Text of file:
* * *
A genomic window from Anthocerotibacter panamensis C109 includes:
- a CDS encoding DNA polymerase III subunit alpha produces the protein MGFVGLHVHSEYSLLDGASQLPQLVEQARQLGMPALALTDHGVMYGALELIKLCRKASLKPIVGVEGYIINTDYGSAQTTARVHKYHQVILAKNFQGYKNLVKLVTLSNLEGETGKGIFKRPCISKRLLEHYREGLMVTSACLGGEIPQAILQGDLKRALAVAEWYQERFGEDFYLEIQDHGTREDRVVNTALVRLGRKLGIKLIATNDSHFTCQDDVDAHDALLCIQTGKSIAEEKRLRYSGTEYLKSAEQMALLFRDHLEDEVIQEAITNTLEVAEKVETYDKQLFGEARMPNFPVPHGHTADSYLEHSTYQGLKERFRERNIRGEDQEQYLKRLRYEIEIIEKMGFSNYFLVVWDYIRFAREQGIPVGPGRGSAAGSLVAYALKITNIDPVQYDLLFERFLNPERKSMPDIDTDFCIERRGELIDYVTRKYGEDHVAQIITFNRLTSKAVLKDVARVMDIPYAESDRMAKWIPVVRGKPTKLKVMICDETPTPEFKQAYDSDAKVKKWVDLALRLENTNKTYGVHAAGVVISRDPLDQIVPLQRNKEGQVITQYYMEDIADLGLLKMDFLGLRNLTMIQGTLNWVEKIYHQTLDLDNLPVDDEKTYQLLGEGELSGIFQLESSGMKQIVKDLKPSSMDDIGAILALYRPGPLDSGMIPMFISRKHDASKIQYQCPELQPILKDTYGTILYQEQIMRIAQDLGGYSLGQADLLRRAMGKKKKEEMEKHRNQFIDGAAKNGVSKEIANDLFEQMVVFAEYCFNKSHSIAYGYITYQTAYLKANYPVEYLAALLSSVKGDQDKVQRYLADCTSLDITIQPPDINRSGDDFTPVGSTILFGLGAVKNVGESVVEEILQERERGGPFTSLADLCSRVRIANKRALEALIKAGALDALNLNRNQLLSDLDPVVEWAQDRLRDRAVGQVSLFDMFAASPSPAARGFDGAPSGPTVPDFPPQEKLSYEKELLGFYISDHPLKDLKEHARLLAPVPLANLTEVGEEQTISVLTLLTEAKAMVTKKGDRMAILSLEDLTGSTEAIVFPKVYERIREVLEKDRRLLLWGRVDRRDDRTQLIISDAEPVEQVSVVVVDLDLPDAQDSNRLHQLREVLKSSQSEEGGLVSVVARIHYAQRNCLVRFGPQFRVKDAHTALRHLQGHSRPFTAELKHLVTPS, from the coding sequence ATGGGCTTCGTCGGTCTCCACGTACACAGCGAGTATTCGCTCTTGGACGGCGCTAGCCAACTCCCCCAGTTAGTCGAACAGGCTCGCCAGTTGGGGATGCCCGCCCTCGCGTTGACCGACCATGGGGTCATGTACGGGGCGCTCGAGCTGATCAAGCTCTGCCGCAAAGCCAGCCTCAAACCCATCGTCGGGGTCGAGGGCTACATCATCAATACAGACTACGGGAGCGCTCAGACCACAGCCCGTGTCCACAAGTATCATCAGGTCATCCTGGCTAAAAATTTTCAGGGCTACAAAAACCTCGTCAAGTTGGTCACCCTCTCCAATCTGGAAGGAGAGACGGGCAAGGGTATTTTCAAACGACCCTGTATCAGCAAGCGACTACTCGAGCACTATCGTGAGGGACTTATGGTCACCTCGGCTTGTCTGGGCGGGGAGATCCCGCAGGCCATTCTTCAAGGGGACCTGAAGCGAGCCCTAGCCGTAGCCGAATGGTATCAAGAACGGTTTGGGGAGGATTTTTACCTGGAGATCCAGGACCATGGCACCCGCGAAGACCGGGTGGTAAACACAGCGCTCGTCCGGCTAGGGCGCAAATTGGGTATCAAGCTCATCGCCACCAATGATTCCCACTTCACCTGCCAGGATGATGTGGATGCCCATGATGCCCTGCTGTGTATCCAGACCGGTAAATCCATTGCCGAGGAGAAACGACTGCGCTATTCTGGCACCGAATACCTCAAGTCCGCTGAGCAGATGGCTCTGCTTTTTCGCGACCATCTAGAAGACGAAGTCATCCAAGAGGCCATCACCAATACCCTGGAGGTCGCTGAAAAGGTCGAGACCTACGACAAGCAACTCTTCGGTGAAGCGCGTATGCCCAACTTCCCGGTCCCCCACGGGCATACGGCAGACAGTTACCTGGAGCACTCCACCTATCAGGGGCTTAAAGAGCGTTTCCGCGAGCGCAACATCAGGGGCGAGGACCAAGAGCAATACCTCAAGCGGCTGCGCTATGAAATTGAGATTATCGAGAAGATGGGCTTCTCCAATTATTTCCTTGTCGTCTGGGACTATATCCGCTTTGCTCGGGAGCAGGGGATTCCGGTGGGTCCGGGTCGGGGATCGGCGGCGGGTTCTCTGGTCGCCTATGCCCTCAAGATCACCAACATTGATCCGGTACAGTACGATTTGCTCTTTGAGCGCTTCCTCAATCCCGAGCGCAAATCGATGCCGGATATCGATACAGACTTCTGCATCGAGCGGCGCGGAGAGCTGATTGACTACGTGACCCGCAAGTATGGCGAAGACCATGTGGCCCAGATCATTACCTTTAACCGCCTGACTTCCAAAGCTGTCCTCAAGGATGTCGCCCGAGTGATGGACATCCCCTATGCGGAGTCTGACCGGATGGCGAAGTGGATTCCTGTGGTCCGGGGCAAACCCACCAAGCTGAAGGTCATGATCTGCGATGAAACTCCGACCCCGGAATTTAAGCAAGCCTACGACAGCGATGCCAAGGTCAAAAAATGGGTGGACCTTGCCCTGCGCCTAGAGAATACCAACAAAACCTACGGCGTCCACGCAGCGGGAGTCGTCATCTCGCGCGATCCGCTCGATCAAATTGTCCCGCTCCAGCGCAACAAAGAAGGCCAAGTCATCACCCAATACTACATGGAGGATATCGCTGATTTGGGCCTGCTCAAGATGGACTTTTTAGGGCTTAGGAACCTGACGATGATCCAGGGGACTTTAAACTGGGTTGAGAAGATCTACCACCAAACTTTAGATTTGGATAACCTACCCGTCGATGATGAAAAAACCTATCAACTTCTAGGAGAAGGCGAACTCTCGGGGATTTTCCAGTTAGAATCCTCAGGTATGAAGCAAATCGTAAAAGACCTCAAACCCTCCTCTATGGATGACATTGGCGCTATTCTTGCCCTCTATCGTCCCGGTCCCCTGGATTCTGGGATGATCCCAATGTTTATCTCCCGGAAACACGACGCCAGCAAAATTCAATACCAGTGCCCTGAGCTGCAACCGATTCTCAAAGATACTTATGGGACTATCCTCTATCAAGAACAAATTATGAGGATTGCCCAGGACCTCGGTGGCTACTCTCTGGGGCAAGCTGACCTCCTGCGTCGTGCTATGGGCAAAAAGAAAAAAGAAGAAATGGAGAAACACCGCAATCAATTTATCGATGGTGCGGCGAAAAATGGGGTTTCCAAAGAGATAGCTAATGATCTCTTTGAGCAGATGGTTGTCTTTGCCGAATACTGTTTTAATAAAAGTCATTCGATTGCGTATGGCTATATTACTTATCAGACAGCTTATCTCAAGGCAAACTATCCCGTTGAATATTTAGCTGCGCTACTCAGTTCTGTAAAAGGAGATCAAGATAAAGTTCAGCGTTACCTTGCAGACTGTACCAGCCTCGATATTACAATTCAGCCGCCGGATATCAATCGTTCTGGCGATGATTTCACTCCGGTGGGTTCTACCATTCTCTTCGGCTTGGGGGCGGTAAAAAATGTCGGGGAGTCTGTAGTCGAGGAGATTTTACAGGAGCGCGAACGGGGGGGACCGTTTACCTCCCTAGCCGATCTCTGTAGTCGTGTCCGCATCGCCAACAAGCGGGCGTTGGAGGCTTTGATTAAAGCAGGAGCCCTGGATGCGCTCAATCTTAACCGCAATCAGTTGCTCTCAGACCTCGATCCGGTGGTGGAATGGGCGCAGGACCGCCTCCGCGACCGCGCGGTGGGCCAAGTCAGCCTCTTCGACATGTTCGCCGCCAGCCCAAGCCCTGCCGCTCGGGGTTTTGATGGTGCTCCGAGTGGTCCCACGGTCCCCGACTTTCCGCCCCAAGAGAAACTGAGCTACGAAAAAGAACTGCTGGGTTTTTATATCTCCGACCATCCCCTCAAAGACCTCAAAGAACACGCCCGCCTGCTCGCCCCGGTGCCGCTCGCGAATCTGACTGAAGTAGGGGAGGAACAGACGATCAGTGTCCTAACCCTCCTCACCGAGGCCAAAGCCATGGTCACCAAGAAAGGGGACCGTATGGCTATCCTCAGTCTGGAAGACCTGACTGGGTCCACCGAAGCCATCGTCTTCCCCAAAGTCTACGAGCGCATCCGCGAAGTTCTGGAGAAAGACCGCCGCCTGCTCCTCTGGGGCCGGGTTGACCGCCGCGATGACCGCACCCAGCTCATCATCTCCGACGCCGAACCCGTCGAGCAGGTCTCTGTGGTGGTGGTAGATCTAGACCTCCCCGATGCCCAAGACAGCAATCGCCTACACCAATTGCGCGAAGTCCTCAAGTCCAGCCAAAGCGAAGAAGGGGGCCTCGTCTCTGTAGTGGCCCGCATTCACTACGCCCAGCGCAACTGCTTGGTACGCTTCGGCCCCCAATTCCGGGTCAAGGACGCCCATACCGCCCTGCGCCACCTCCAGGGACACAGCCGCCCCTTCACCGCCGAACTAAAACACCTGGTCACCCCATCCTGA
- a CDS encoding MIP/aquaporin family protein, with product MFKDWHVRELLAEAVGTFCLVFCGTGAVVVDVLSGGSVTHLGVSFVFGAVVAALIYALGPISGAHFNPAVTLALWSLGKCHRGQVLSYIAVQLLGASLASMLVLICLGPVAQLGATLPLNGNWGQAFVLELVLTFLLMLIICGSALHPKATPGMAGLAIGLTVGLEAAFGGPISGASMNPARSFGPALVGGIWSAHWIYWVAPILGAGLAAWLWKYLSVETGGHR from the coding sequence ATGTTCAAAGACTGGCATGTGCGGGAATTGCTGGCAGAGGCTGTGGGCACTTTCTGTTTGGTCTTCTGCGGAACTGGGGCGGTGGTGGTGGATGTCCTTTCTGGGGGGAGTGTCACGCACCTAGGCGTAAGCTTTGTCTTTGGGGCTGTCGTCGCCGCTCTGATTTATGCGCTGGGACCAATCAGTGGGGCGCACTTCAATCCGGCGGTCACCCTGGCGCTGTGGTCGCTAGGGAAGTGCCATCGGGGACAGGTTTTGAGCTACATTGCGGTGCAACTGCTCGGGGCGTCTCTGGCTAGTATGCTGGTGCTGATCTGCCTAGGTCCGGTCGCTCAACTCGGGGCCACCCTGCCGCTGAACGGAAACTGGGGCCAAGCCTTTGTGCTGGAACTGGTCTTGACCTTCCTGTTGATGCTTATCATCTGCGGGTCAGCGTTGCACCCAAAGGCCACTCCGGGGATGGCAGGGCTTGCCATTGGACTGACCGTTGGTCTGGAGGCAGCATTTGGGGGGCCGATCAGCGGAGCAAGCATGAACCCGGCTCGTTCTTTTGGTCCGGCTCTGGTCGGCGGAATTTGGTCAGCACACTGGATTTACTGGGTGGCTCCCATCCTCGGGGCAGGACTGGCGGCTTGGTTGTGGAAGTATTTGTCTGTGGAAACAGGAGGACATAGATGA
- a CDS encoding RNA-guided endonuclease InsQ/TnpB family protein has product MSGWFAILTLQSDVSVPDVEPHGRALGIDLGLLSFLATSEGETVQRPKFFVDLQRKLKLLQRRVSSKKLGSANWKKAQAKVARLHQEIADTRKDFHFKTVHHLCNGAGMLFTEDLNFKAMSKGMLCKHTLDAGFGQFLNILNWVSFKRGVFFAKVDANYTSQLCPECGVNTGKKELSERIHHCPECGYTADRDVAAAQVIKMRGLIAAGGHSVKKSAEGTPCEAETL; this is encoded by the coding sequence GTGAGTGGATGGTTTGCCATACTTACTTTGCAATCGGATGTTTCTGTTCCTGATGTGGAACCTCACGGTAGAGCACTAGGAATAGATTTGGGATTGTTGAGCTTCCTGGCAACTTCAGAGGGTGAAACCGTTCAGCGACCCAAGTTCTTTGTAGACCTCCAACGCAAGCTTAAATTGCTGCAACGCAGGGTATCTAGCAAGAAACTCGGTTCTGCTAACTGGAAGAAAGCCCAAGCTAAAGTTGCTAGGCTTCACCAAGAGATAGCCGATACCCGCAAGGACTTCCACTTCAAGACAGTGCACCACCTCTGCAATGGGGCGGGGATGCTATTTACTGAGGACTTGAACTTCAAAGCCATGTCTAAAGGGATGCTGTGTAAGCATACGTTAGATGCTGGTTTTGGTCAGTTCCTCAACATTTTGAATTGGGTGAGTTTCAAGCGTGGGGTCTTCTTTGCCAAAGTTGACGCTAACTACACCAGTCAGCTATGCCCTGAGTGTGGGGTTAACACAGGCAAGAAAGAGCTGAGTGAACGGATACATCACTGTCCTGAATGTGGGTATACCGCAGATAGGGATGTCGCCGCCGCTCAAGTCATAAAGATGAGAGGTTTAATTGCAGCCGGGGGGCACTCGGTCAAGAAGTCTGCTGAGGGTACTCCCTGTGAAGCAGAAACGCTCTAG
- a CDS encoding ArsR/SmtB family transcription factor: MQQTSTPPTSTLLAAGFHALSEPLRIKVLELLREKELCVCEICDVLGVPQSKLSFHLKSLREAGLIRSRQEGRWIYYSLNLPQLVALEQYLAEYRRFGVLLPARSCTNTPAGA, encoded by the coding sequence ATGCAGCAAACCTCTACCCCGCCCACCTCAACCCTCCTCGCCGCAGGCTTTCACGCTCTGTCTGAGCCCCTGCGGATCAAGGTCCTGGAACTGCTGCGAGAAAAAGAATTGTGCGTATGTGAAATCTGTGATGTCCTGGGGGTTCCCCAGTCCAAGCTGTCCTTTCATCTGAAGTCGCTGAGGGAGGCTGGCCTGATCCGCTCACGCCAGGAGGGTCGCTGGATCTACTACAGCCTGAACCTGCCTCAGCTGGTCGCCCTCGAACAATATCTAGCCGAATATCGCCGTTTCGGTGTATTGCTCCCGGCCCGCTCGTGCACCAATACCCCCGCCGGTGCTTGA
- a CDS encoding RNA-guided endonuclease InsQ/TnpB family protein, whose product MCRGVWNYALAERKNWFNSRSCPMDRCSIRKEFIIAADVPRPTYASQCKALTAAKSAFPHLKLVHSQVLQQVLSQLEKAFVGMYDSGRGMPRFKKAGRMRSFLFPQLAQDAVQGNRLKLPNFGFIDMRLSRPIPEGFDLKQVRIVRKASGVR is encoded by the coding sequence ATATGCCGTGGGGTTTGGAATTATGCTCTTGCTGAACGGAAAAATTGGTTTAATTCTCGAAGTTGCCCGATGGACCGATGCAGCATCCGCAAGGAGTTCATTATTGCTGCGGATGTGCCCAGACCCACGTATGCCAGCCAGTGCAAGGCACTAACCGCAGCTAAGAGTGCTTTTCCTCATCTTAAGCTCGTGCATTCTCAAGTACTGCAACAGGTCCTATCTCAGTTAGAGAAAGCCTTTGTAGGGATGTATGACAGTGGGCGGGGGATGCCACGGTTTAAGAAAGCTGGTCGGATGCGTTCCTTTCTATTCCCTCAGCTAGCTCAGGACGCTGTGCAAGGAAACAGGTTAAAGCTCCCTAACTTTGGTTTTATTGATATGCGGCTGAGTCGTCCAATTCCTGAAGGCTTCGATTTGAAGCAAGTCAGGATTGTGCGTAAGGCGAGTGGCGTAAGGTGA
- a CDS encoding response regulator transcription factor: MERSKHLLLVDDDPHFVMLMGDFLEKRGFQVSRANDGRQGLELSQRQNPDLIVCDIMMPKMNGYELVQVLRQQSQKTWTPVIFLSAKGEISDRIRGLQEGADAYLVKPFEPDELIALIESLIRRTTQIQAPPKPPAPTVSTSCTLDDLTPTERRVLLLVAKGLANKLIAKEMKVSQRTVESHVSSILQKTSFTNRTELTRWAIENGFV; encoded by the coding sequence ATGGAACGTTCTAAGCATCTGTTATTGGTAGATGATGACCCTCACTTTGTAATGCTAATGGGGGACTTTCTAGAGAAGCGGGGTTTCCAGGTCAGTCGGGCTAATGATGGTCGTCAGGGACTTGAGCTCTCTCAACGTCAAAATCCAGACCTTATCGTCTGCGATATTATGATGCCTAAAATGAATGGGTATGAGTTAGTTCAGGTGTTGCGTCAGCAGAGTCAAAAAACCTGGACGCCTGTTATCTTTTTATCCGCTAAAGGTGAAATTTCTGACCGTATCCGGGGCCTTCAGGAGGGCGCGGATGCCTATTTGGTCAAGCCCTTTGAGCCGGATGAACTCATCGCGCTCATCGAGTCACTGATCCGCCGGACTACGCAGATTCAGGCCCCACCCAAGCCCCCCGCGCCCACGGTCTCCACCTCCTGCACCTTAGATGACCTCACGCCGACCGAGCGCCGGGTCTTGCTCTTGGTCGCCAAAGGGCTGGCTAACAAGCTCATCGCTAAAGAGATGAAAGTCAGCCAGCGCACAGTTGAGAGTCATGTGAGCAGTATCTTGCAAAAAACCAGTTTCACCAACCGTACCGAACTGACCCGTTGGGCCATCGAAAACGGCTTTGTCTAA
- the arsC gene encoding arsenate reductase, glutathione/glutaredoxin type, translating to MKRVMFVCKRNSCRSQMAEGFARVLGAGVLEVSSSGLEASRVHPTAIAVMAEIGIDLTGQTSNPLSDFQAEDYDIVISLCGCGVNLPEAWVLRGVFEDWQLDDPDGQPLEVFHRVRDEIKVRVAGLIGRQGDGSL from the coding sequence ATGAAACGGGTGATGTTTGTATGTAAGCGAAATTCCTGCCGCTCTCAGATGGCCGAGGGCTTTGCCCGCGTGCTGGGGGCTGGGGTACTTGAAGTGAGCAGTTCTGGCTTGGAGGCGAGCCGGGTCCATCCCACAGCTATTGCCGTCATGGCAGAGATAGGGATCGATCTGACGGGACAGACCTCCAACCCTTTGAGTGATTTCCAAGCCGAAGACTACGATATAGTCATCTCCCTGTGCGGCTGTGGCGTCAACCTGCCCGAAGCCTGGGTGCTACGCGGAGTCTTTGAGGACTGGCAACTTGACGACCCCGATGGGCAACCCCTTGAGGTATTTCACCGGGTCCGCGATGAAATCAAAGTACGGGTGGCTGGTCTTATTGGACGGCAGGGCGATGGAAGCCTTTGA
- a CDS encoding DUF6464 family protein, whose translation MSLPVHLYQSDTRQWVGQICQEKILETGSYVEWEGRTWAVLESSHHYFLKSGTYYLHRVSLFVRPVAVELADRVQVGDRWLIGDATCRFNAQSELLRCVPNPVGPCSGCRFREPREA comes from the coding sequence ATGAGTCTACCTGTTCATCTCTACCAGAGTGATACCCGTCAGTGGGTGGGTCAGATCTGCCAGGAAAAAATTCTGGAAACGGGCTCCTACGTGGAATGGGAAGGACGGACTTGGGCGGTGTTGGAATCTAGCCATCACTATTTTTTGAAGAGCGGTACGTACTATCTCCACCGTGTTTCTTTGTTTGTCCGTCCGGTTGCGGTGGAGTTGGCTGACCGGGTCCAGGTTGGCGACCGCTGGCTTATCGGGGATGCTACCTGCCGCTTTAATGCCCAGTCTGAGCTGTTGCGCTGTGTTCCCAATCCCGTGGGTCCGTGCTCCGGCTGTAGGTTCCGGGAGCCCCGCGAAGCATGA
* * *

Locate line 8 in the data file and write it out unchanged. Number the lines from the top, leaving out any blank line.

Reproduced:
- the arsC gene encoding arsenate reductase, glutathione/glutaredoxin type, translating to MKRVMFVCKRNSCRSQMAEGFARVLGAGVLEVSSSGLEASRVHPTAIAVMAEIGIDLTGQTSNPLSDFQAEDYDIVISLCGCGVNLPEAWVLRGVFEDWQLDDPDGQPLEVFHRVRDEIKVRVAGLIGRQGDGSL from the coding sequence ATGAAACGGGTGATGTTTGTATGTAAGCGAAATTCCTGCCGCTCTCAGATGGCCGAGGGCTTTGCCCGCGTGCTGGGGGCTGGGGTACTTGAAGTGAGCAGTTCTGGCTTGGAGGCGAGCCGGGTCCATCCCACAGCTATTGCCGTCATGGCAGAGATAGGGATCGATCTGACGGGACAGACCTCCAACCCTTTGAGTGATTTCCAAGCCGAAGACTACGATATAGTCATCTCCCTGTGCGGCTGTGGCGTCAACCTGCCCGAAGCCTGGGTGCTACGCGGAGTCTTTGAGGACTGGCAACTTGACGACCCCGATGGGCAACCCCTTGAGGTATTTCACCGGGTCCGCGATGAAATCAAAGTACGGGTGGCTGGTCTTATTGGACGGCAGGGCGATGGAAGCCTTTGA